It appears that the Crown Prosecution Service (CPS) has suppressed key evidence about the all-too-apparent innocence of environmental protesters in the run-up to their trials. In this case Mark Kennedy aka Stone, the policeman who for years infiltrated protest groups across Europe, had covertly recorded conversations during the planning sessions to break into Ratcliffe-on-Soar power station.
Kennedy offered to give evidence to prove that the unit he worked for at the time, the private and unaccountable ACPO-run National Public Order Investigations Unit (NPOIU), had witheld this key evidence. It now appears that the police are claiming that they passed all the information on to the CPS, which then seems to have neglected to hand it over to the protesters’ defence lawyers.
Which makes it even more fascinating that in April this year the Director of Public Prosecutions, famous civil liberties QC Keir Starmer no less, took the unprecedented step of encouraging those same protesters to appeal against their convictions because of potential “police” cover-ups.
It’s just amazing, isn’t it, that when vital information can be kept safely under wraps these doughty crime-fighting agencies present a united front to the world? But once someone shines a light into the slithery dark corners, they all scramble to avoid blame and leak against each other?
And yet this case is just the tip of a titanic legal iceberg, where for years the police and the CPS have been in cahoots to cover up many cases of, at best, miscommunication, and at worst outright lies about incompetence and potentially criminal activity.
A couple of months ago George Monbiot provided an excellent summary of recent “misstatements” (a wonderfully euphemistic neologism) by the police over the last few years, including such blatant cases as the death of Ian Tomlinson during the London G20 protests two years ago, the ongoing News of the World phone hacking case, and the counter-terrorism style execution, sorry, shooting of the entirely innocent Jean Charles de Menezes, to name but a few.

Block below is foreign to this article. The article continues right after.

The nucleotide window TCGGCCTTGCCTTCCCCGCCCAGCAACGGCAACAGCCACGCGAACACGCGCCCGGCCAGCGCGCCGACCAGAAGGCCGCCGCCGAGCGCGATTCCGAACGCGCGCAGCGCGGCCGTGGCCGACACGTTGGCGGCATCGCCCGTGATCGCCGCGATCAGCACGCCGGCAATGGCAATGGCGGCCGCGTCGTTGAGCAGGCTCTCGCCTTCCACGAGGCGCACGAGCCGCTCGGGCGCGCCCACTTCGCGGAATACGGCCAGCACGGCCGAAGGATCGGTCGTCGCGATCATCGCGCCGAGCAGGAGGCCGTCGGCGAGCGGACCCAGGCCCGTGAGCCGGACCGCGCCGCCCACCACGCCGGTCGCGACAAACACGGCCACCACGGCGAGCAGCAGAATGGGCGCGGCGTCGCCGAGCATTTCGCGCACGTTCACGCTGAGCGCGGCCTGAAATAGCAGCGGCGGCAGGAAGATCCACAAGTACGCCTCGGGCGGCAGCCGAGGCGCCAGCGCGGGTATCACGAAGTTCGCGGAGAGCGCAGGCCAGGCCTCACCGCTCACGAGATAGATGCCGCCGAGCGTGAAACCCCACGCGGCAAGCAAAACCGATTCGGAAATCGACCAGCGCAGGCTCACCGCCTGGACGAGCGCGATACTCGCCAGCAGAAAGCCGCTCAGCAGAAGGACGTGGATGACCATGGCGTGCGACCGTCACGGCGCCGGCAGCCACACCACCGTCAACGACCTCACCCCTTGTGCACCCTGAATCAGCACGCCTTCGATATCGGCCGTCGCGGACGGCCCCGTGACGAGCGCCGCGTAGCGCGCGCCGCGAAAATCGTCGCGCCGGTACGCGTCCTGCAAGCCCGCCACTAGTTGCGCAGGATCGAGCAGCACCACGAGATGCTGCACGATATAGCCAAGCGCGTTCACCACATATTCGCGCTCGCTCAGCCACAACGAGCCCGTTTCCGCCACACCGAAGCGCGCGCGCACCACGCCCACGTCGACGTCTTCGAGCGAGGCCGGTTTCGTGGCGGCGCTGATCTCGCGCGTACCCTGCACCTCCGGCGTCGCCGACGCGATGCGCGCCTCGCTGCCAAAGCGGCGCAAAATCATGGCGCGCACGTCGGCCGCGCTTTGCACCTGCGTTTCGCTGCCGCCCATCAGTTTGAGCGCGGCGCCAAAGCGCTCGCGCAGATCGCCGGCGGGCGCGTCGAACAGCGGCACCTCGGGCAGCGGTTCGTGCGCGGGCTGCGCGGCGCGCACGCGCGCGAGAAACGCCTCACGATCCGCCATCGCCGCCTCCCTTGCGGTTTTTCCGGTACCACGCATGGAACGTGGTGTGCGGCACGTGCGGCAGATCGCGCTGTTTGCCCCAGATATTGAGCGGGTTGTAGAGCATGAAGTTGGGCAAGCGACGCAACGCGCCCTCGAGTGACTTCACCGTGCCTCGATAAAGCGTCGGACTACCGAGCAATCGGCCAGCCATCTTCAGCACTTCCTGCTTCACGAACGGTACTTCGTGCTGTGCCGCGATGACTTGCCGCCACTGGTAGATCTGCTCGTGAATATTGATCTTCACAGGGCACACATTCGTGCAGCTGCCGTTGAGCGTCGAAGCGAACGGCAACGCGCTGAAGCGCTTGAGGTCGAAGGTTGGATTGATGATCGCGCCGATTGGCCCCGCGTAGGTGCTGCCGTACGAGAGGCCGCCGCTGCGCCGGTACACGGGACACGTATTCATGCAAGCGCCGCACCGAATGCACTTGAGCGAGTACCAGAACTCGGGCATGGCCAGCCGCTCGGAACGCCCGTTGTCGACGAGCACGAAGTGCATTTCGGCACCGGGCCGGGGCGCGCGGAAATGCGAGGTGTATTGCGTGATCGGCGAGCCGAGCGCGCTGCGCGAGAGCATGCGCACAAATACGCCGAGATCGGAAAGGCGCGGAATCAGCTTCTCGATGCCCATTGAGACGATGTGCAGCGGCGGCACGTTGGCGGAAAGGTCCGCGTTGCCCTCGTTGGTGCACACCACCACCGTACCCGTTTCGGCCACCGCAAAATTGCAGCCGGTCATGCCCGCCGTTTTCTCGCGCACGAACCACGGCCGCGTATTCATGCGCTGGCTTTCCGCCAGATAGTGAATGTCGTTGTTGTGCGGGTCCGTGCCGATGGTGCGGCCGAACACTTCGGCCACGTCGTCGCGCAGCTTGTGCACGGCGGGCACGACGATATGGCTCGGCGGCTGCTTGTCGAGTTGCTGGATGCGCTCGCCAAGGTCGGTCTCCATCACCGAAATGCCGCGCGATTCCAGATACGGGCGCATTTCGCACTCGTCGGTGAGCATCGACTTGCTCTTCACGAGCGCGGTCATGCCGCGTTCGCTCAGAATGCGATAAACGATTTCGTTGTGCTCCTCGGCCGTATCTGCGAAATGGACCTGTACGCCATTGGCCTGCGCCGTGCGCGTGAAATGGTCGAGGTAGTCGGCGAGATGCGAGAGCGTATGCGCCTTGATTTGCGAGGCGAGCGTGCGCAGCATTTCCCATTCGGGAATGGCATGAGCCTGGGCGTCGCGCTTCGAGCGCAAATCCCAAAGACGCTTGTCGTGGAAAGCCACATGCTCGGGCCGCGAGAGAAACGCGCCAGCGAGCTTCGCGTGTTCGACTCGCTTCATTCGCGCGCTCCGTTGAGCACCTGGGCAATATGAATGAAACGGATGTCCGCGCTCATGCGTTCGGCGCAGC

Monbiot also dwelt at length on the appalling case of Michael Doherty, a concerned father who discovered that his 13 year-old daughter was apparently being groomed by a paedophile over the internet. He took his concerns to the police, who brushed the issue aside. When Doherty tried to push for a more informed and proactive response, he was the one who was snatched from his house in an early morning raid and ended up in court, accused of abusive and angry phone calls to the station in a sworn statement by a member of the relevant police force, sorry, service.
And that would have been that – he would have apparently been bang to rights on the word of a police secretary – apart from the fact he had recorded all his phone calls to the police and kept meticulous notes on the progress of the case. Only this evidence led to his rightful acquittal.
It appears that the notion of “citizen journalists” is just sooo 2006. Now we all need to be not only journalists but also “citizen lawyers”, just in case we have to defend ourselves against potential police lies. Yet these are the very organisations that are paid from the public purse to protect civil society. Is it any wonder that so many people have a growing distrust of them and concerns about an encroaching, Stasi-like, police state?
This is all part of engrained, top-down British culture of secrecy that allows the amorphous “security services” to think they can get away with anything and everything if they make a forceful enough public statement: black is white, torture is “enhanced interrogation”, and war is peace (or at least a “peacekeeping” mission in Libya….). Especially if there is no meaningful oversight. We have entered the Orwellian world of NewSpeak.
But plus ca change, plus c’est la meme chose. This all happened in the 1970s and 80s with the Irish community, and also in the 1990s with the terrible miscarriage of justice around the Israeli embassy bombing in 1994. If you have the time, please do read the detailed case here: Download Israeli_Embassy_Case
We need to remember our history.